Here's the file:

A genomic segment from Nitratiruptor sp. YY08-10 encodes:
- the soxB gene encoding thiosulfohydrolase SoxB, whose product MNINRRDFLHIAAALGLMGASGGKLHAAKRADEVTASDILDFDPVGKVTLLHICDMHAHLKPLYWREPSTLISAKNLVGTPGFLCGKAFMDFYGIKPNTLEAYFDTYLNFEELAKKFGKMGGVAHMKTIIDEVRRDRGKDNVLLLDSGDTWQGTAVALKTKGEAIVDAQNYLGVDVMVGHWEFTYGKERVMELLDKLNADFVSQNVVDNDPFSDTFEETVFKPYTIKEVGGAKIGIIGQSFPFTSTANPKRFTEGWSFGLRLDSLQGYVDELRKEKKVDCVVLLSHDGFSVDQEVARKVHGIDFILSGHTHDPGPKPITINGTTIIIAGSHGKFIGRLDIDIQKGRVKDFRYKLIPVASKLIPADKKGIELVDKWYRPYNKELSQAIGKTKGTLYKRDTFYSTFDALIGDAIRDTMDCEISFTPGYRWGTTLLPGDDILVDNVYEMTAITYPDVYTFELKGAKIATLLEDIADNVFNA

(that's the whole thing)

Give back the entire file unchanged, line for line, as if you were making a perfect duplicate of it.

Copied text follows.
A genomic segment from Nitratiruptor sp. YY08-10 encodes:
- the soxB gene encoding thiosulfohydrolase SoxB, whose product MNINRRDFLHIAAALGLMGASGGKLHAAKRADEVTASDILDFDPVGKVTLLHICDMHAHLKPLYWREPSTLISAKNLVGTPGFLCGKAFMDFYGIKPNTLEAYFDTYLNFEELAKKFGKMGGVAHMKTIIDEVRRDRGKDNVLLLDSGDTWQGTAVALKTKGEAIVDAQNYLGVDVMVGHWEFTYGKERVMELLDKLNADFVSQNVVDNDPFSDTFEETVFKPYTIKEVGGAKIGIIGQSFPFTSTANPKRFTEGWSFGLRLDSLQGYVDELRKEKKVDCVVLLSHDGFSVDQEVARKVHGIDFILSGHTHDPGPKPITINGTTIIIAGSHGKFIGRLDIDIQKGRVKDFRYKLIPVASKLIPADKKGIELVDKWYRPYNKELSQAIGKTKGTLYKRDTFYSTFDALIGDAIRDTMDCEISFTPGYRWGTTLLPGDDILVDNVYEMTAITYPDVYTFELKGAKIATLLEDIADNVFNA